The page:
Talk Talk Talk Talk Talk Myself to Death: Keeping Track

Friday, March 06, 2009

Keeping Track

It's a new day for comics--The New York Times is tracking graphic novel sales and providing us with a bestseller list. They promise to update it weekly, so this will become one of the most significant ways to track sales and popularity we've got in comics. In the inaugural week, the second volume of the hardcover Starman Omnibus from DC is beating out the hardcover Watchmen (as does the first volume of the Eerie Archives). Watchmen rules the softcovers, though, beating out all comers. In manga (which I'd imagine vastly outsells either of the hard or softcover lists) it's almost all Naruto all the time. Volumes of that series hold eight of the top ten places.

As in its traditional lists, The New York Times doesn't completely spell out how it arrives at its numbers. There appears to be a mix of regular bookstores and comics stores reporting their sales, but there are no specifics, so we'll see how well the numbers are accepted within the comics community. I'm not sure precisely why, but there always seems to be a fair bit of contention in reporting sales statistics in comics.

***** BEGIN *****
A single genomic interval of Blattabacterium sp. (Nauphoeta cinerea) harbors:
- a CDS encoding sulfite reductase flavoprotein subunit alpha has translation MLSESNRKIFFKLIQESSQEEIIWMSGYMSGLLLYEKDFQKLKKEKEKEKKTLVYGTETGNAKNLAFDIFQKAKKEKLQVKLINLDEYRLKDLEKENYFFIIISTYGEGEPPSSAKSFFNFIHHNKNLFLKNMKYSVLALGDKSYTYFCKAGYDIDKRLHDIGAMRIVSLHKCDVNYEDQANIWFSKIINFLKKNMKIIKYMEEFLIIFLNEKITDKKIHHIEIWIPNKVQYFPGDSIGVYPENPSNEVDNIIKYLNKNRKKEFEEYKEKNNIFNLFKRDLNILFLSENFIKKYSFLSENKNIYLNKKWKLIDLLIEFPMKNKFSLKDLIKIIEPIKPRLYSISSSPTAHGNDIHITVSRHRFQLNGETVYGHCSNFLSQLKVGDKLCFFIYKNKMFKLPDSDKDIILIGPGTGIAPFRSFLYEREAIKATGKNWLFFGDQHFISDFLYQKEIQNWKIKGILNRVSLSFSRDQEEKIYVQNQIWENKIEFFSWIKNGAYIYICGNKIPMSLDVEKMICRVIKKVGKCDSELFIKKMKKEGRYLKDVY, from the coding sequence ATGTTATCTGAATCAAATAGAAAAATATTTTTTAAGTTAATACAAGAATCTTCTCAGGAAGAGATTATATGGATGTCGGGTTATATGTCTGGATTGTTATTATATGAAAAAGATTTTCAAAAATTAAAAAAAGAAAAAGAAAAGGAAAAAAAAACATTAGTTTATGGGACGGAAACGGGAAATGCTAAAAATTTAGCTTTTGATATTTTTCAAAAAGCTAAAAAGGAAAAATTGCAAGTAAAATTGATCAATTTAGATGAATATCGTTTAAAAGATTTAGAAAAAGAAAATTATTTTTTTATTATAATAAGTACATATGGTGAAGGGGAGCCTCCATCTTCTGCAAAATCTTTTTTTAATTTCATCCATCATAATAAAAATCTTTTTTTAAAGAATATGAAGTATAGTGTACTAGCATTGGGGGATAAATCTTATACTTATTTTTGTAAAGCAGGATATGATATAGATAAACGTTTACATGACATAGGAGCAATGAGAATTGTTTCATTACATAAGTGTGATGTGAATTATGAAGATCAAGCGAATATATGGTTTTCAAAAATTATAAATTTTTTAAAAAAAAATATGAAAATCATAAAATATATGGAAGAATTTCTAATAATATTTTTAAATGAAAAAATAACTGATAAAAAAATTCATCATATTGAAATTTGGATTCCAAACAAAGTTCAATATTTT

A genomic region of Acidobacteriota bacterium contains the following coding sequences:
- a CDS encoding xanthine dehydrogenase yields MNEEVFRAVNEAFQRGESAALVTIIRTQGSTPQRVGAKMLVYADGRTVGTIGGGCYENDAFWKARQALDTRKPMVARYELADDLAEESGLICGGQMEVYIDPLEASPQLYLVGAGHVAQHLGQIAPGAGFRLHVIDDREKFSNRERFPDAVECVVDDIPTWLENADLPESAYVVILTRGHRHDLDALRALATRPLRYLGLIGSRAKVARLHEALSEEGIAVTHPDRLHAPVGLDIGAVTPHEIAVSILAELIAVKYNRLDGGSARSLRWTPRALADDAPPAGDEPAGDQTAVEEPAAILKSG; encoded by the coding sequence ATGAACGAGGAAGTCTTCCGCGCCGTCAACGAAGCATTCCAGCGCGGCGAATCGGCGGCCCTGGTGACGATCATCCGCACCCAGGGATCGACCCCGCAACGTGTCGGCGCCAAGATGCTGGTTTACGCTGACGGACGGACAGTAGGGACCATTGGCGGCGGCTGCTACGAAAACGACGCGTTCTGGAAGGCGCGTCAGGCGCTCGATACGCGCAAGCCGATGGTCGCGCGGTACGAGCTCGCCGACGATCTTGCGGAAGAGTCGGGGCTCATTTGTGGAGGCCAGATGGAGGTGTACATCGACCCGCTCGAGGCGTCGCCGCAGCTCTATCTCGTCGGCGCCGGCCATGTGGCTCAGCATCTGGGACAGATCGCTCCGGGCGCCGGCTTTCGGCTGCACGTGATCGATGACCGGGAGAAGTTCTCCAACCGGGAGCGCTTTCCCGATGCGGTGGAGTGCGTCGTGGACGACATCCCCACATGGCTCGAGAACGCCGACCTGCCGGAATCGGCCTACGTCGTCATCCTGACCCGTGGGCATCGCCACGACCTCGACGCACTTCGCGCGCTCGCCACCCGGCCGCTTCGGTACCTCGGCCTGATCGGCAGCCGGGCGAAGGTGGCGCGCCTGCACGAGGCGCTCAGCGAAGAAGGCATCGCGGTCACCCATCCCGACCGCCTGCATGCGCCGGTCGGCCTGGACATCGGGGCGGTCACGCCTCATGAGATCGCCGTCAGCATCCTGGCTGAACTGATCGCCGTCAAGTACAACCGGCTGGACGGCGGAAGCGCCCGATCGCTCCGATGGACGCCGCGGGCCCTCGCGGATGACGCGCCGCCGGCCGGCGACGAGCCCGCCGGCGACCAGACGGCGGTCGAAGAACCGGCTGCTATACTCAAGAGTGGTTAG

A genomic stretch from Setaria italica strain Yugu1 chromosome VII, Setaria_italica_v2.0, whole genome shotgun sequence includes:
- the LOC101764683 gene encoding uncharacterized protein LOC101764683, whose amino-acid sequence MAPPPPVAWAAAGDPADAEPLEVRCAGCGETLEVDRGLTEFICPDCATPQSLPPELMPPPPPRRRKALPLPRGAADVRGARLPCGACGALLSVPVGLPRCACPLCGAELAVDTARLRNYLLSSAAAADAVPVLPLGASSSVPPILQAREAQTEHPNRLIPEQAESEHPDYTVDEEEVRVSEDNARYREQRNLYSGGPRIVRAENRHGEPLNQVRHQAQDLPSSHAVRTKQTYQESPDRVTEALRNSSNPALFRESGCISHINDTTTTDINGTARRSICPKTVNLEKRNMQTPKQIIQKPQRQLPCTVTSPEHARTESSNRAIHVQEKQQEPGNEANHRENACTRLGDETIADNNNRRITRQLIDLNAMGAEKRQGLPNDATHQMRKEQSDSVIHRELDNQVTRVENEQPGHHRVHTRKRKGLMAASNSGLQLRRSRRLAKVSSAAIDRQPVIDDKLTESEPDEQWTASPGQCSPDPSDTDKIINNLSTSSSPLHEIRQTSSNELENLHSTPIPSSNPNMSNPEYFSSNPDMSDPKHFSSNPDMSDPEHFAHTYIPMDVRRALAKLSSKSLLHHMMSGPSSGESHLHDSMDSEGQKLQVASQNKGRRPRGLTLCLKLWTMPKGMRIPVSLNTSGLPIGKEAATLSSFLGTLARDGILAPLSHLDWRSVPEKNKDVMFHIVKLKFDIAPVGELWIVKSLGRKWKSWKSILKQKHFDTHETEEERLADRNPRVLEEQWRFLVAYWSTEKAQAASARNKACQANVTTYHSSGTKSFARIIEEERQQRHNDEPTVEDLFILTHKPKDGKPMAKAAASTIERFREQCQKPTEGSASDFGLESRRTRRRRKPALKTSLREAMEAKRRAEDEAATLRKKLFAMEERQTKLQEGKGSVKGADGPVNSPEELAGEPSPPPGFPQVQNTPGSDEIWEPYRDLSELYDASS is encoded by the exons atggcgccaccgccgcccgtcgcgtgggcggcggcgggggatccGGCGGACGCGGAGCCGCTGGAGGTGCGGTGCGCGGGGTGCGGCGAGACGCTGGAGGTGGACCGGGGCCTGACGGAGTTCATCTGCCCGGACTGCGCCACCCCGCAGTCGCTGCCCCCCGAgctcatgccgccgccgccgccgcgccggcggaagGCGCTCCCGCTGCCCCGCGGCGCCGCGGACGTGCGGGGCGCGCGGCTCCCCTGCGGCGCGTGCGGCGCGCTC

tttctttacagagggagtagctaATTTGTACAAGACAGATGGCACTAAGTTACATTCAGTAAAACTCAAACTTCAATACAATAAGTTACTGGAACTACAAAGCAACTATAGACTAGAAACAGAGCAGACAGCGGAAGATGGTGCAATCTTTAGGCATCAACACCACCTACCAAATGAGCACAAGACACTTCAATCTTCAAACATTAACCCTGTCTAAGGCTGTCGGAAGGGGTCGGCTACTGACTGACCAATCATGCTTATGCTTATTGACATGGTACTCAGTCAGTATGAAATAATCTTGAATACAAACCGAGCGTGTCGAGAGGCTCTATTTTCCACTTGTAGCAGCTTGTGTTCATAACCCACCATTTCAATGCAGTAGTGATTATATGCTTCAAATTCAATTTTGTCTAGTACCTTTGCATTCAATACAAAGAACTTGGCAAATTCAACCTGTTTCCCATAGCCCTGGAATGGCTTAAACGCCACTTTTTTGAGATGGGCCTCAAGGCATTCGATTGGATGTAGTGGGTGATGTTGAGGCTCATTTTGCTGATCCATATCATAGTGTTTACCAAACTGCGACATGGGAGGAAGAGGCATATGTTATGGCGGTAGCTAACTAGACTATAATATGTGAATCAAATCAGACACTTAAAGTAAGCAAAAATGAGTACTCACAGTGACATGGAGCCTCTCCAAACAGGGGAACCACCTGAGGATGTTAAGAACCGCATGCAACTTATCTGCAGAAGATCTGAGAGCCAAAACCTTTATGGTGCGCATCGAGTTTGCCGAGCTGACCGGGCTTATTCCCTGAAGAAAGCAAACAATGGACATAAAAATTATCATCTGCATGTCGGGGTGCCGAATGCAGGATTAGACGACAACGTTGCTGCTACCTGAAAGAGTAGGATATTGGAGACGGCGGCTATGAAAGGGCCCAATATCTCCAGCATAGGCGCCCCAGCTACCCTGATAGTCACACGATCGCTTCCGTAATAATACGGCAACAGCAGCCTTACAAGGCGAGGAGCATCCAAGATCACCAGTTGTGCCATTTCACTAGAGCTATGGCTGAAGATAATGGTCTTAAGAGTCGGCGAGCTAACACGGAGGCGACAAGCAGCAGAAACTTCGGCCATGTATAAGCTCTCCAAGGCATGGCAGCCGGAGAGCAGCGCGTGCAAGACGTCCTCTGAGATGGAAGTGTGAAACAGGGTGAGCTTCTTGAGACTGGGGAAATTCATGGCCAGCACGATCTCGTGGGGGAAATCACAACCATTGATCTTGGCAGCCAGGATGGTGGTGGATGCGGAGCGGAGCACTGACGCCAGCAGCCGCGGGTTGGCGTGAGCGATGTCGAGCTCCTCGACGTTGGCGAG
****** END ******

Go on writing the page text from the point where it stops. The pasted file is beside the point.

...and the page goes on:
Up until now, comics have had imperfect statistics available to the public. Regular issues are tracked through monthly Diamond Comic Distributors estimates by, but there's quite a bit of speculation about how close these estimates are to the number of comic books that are being sold in reality. In addition, the Diamond numbers represent comics sold to Diamond clients--comics stores and other businesses--and not to actual consumers, so there's no way of knowing how many might be sitting on comics store shelves. Bookscan, on the other hand, is a Neilsen company that tracks actual numbers of graphic novels (not issues of comic books) that are sold to the general public. Unfortunately, Bookscan is targeted to bookstores, and graphic novels are sold in a number of other places, so these numbers are incomplete, as well. Nevertheless, once a year San Francisco comics store owner Brian Hibbs analyzes the Bookscan numbers in what inevitably stirs up controversy throughout the comics blogosphere (here's his 2008 analysis--you can do your own google to find the contentious discussion threads on various other sites). So at the very least, the Times give us more data points to figure out what's going on in the market.


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